If I choose to think this way in a store and on the freeway, fine. Lots of us do. Except thinking this way tends to be so easy and automatic that it doesn’t have to be a choice. It is my natural default setting. It’s the automatic way that I experience the boring, frustrating, crowded parts of adult life when I’m operating on the automatic, unconscious belief that I am the center of the world, and that my immediate needs and feelings are what should determine the world’s priorities.


The thing is that, of course, there are totally different ways to think about these kinds of situations. In this traffic, all these vehicles stopped and idling in my way, it’s not impossible that some of these people in SUV’s have been in horrible auto accidents in the past, and now find driving so terrifying that their therapist has all but ordered them to get a huge, heavy SUV so they can feel safe enough to drive. Or that the Hummer that just cut me off is maybe being driven by a father whose little child is hurt or sick in the seat next to him, and he’s trying to get this kid to the hospital, and he’s in a bigger, more legitimate hurry than I am: it is actually I who am in HIS way.


Or I can choose to force myself to consider the likelihood that everyone else in the supermarket’s checkout line is just as bored and frustrated as I am, and that some of these people probably have harder, more tedious and painful lives than I do.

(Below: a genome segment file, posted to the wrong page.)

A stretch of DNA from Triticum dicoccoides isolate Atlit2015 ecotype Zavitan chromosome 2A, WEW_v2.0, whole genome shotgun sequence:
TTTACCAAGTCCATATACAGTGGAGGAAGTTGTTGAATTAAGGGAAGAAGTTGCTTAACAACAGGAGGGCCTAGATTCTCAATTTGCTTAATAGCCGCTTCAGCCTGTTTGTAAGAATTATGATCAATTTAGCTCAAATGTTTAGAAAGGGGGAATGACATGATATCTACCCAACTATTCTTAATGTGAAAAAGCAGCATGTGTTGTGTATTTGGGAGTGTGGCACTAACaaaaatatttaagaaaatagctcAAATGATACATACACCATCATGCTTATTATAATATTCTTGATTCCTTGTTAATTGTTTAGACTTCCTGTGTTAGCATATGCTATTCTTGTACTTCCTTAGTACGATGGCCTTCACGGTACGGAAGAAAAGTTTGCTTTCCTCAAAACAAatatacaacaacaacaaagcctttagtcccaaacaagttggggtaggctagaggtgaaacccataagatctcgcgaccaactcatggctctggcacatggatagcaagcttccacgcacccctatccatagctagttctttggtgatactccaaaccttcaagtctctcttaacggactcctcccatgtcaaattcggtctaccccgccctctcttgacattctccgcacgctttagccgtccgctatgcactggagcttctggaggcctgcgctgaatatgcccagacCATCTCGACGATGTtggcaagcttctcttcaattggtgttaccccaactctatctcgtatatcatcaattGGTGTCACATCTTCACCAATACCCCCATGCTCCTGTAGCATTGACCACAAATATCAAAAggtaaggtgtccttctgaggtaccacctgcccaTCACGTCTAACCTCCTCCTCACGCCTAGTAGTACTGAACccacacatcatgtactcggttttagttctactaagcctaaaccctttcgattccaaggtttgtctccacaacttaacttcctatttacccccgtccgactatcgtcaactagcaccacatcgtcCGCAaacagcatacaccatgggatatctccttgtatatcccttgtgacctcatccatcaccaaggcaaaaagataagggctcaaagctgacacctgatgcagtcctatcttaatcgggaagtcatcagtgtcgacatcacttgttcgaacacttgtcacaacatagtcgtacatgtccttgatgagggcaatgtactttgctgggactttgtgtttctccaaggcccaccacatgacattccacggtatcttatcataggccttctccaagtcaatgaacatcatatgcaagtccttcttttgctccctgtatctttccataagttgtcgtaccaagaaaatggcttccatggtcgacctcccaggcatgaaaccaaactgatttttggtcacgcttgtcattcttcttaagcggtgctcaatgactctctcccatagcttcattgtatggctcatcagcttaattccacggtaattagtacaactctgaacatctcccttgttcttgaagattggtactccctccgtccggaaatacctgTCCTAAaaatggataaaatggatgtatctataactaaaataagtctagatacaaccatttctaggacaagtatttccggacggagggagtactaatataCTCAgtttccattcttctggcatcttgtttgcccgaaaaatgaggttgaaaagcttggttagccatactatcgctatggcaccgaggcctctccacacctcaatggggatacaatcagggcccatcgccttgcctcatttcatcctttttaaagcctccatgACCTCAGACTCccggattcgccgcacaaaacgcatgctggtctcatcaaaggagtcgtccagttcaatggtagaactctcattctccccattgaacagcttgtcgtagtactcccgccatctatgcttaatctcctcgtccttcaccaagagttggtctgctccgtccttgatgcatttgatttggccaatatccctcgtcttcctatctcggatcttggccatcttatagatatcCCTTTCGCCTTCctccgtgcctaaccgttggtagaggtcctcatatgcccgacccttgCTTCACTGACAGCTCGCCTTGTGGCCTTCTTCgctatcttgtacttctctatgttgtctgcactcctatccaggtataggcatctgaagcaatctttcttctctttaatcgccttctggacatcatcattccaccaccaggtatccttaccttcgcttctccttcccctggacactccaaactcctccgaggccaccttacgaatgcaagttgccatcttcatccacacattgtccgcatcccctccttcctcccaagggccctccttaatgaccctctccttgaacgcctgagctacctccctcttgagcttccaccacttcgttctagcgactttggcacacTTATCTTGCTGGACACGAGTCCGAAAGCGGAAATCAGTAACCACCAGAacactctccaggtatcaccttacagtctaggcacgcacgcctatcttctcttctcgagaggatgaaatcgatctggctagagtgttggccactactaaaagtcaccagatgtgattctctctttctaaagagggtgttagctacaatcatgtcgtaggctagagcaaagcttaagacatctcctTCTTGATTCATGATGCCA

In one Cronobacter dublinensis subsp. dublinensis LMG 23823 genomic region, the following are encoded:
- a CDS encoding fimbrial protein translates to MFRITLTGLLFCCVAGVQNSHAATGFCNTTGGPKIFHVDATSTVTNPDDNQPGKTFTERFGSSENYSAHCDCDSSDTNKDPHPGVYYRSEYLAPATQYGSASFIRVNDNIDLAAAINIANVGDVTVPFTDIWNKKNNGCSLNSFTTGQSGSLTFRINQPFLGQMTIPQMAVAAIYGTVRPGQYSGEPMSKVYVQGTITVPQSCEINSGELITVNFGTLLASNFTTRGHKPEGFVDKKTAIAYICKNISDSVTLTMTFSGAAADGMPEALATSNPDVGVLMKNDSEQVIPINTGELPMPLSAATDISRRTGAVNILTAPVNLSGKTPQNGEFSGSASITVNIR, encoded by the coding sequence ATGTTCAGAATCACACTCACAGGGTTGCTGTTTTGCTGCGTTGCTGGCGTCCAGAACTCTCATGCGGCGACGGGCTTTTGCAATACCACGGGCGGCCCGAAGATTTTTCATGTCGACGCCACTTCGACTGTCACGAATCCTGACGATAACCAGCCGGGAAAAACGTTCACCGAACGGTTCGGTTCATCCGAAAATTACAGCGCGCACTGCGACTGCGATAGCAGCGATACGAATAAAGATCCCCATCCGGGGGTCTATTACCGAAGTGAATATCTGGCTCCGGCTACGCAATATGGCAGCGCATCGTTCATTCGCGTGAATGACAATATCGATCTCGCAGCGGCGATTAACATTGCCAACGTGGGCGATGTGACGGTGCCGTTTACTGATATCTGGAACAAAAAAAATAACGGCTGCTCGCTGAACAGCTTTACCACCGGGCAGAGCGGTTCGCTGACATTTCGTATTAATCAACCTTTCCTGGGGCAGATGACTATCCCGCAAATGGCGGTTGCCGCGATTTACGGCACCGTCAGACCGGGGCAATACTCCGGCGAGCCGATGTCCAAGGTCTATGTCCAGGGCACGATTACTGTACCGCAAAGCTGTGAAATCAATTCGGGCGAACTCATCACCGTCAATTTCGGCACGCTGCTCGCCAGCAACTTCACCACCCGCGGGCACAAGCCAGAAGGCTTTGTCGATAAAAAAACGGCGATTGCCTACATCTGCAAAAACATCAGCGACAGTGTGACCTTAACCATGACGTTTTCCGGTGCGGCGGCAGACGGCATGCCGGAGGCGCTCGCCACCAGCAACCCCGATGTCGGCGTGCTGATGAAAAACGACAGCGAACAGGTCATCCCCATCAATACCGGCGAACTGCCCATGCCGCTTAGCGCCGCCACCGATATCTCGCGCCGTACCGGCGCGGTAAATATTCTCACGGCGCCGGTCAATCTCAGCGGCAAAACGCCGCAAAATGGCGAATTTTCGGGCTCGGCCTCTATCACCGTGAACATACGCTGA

Again, please don’t think that I’m giving you moral advice, or that I’m saying you are supposed to think this way, or that anyone expects you to just automatically do it. Because it’s hard. It takes will and effort, and if you are like me, some days you won’t be able to do it, or you just flat out won’t want to.


But most days, if you’re aware enough to give yourself a choice, you can choose to look differently at this fat, dead-eyed, over-made-up lady who just screamed at her kid in the checkout line. Maybe she’s not usually like this. Maybe she’s been up three straight nights holding the hand of a husband who is dying of bone cancer. Or maybe this very lady is the low-wage clerk at the motor vehicle department, who just yesterday helped your spouse resolve a horrific, infuriating, red-tape problem through some small act of bureaucratic kindness. Of course, none of this is likely, but it’s also not impossible. It just depends what you want to consider. If you’re automatically sure that you know what reality is, and you are operating on your default setting, then you, like me, probably won’t consider possibilities that aren’t annoying and miserable. But if you really learn how to pay attention, then you will know there are other options. It will actually be within your power to experience a crowded, hot, slow, consumer-hell type situation as not only meaningful, but sacred, on fire with the same force that made the stars: love, fellowship, the mystical oneness of all things deep down.